We often think about the e-commerce shopping experience as a journey from the homepage to checkout. As an e-commerce professional, you want to optimize each page on your site to guide a shopper further down that journey. But it’s important to remember that the e-commerce shopping journey is unique for each shopper. One shopper may start his journey on a PDP and go straight to checkout. Another may click from an email to a PDP, then find her way to the homepage, then to several category pages before finding a product she decides to purchase. Meanwhile, each shopper has unique interests and attributes, so different experiences will appeal to different people.
When it comes to personalization, think about each point of interaction on your site and how you can help individual shoppers achieve their goals at each point along the way. Personalize the homepage, PDPs, category pages, emails, and more based on everything you know about each person. This will allow you to create a relevant, individualized e-commerce experience for every shopper — regardless of what their unique journey looks like.
In this blog post, I’ll provide an example of a personalized experience you can provide at four points of interaction: the homepage, the category page, the cart page, and cross-channel.
Getting the homepage experience right is a challenge for any type of website. You want it to be relevant to all visitors to capture their attention and encourage deeper exploration of the site. The homepage hero area is often the most eye-catching section of the page — so it’s a key piece of real estate.
Personalizing that area of the homepage can have a dramatic impact in driving clickthroughs and encouraging further engagement with the site. You can target different geolocations with different homepage content, feature each shopper’s favorite category, or tailor content to the visitor’s persona – just to mention a few ideas.
With its diverse shoe categories, Shoeline.com has many different types of shoppers with unique needs. The company delivers personalized homepage experiences to visitors based on their preferred categories. For example, a shopper who has engaged with the bowling shoe category may see a bowling-specific homepage hero and call-to-action. These experiences have resulted in clickthrough rates as high as 26%.
Most shoppers on a category page are planning to navigate to a PDP. They may be looking for something specific or just browsing, but each of them will have a different idea of what will catch their attention. A static category page that is generic to everyone is a waste of an opportunity to be maximally relevant to all individuals.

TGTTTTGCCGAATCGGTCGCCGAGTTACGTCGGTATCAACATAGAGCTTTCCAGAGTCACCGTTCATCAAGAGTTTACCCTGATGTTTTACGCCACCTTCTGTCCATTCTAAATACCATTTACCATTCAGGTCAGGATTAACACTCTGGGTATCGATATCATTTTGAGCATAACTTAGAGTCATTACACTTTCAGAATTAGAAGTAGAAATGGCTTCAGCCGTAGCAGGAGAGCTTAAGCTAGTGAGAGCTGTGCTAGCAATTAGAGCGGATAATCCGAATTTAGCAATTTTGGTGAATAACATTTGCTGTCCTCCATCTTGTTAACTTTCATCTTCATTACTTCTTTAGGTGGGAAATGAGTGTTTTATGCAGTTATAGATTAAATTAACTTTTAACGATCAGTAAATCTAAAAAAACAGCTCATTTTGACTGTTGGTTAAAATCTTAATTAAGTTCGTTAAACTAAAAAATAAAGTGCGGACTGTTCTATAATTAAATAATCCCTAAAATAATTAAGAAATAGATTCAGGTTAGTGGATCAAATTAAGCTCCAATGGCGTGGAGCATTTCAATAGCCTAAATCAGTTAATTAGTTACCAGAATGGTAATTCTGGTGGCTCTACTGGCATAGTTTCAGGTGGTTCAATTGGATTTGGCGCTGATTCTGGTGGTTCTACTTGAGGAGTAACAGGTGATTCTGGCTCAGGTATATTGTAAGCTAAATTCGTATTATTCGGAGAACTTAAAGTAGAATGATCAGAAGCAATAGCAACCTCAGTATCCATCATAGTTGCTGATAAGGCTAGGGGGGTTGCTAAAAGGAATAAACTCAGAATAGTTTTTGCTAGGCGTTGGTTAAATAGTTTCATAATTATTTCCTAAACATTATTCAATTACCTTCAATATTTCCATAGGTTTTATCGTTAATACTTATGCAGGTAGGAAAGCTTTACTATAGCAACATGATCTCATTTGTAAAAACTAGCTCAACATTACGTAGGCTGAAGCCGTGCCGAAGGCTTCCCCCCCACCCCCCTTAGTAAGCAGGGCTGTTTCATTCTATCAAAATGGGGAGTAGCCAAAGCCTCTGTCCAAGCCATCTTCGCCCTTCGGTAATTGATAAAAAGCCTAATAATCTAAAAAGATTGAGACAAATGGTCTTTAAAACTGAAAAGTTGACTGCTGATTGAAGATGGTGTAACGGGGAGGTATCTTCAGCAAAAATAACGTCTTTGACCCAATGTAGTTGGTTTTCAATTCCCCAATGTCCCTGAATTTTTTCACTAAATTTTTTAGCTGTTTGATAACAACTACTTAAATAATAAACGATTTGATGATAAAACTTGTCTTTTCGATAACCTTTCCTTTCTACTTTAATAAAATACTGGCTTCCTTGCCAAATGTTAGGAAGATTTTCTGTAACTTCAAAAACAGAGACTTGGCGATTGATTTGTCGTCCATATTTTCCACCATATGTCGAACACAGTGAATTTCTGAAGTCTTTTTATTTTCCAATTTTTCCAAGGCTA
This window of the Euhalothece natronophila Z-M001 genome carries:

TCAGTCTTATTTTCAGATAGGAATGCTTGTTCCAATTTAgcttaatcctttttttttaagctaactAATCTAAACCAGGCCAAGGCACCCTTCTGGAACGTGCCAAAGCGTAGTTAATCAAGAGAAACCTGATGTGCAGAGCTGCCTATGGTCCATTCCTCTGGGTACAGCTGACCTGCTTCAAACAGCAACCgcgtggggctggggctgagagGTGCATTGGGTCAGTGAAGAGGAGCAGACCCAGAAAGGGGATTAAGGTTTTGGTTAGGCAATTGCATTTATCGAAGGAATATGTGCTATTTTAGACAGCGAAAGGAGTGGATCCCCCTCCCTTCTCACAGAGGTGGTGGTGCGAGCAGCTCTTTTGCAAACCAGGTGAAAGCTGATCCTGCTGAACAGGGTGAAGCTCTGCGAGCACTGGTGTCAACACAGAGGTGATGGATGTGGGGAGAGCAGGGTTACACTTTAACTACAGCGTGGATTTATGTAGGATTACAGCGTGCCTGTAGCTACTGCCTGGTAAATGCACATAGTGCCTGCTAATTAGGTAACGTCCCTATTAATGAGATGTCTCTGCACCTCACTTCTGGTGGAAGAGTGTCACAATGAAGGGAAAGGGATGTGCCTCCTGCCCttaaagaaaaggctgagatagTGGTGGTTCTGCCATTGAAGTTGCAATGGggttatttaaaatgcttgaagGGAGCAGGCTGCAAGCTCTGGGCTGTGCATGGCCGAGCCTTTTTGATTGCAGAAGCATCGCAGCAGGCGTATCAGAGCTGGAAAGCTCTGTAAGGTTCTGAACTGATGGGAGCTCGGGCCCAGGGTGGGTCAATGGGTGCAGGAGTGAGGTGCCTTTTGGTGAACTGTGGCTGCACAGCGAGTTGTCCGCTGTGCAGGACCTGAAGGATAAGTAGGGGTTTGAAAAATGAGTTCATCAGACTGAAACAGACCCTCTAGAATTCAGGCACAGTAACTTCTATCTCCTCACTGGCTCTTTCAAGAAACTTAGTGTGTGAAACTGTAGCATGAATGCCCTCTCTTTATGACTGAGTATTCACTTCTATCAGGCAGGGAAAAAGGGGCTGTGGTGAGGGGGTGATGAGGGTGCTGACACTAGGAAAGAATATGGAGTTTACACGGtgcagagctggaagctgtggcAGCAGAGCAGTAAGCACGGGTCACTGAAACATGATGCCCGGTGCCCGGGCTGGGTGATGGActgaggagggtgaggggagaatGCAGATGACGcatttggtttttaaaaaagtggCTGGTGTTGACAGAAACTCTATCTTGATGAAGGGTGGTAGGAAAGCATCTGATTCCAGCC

One way to make the most of your category pages is to highlight the subcategories that are most relevant to each shopper to guide them to products that will interest them. Recommendations aren’t just for products, you can use machine-learning algorithms to dynamically promote the categories that match each visitor’s preferences.
For example, this site has a highly visual section on its category pages that it uses to recommend subcategories to shoppers. Each individual sees a different selection of subcategories depending on his or her preferences and behaviors across the site.
Personalized experiences don’t have to end once a person gets to the cart. A personalized experience on the cart page could be the push the shopper needs to complete the purchase and even increase basket size. One way to accomplish this is to use personalized messages or recommendations to alleviate shipping concerns. Recommend products (relevant to each individual) that can be purchased at no additional shipping cost or that the shopper can add to the cart to qualify for free shipping. You could even remind the shopper of any outstanding credits or loyalty points.
For example, this site adds an inline message to its cart page to recommend a relevant product to its shoppers at no additional shipping cost. The message is inserted seamlessly into the webpage, helping increase order value, like an online version of an impulse purchase.
Retailers often treat a shopper as a different person on different channels. But when you’re trying to build a relationship with your shoppers, the first step is to recognize them no matter which channel they use. The ability to unify your customer data across systems and platforms is critical to providing a great customer experience regardless of channel. When your data is unified, you can keep your messaging consistent across your website and mobile experience to remind visitors of abandoned carts, ongoing sales, outstanding loyalty points or credits, and more.
For example, by sharing data across platforms, Publishers Clearing House (PCH) is able to keep its personalized messages consistent across its several websites and across mobile and desktop. With its cross-platform, individualized reminder messages, PCH generated over $ 1 million in incremental revenue in just a 90-day period.
There is a lot of competition on the internet for consumers’ attention. It’s easy for a shopper to leave your site if she doesn’t find something relevant. Personalized experiences that tailor your site to the individual preferences and intent of each person are the best way to capture the attention of each shopper in their own individual journeys.
This post has included just a few examples of personalized e-commerce experiences. To learn more about how you can provide personalized experiences across the e-commerce shopping journey and discover more examples across each point of interaction, download our eBook, Individualized E-commerce: Great Examples of Real-Time Personalization.
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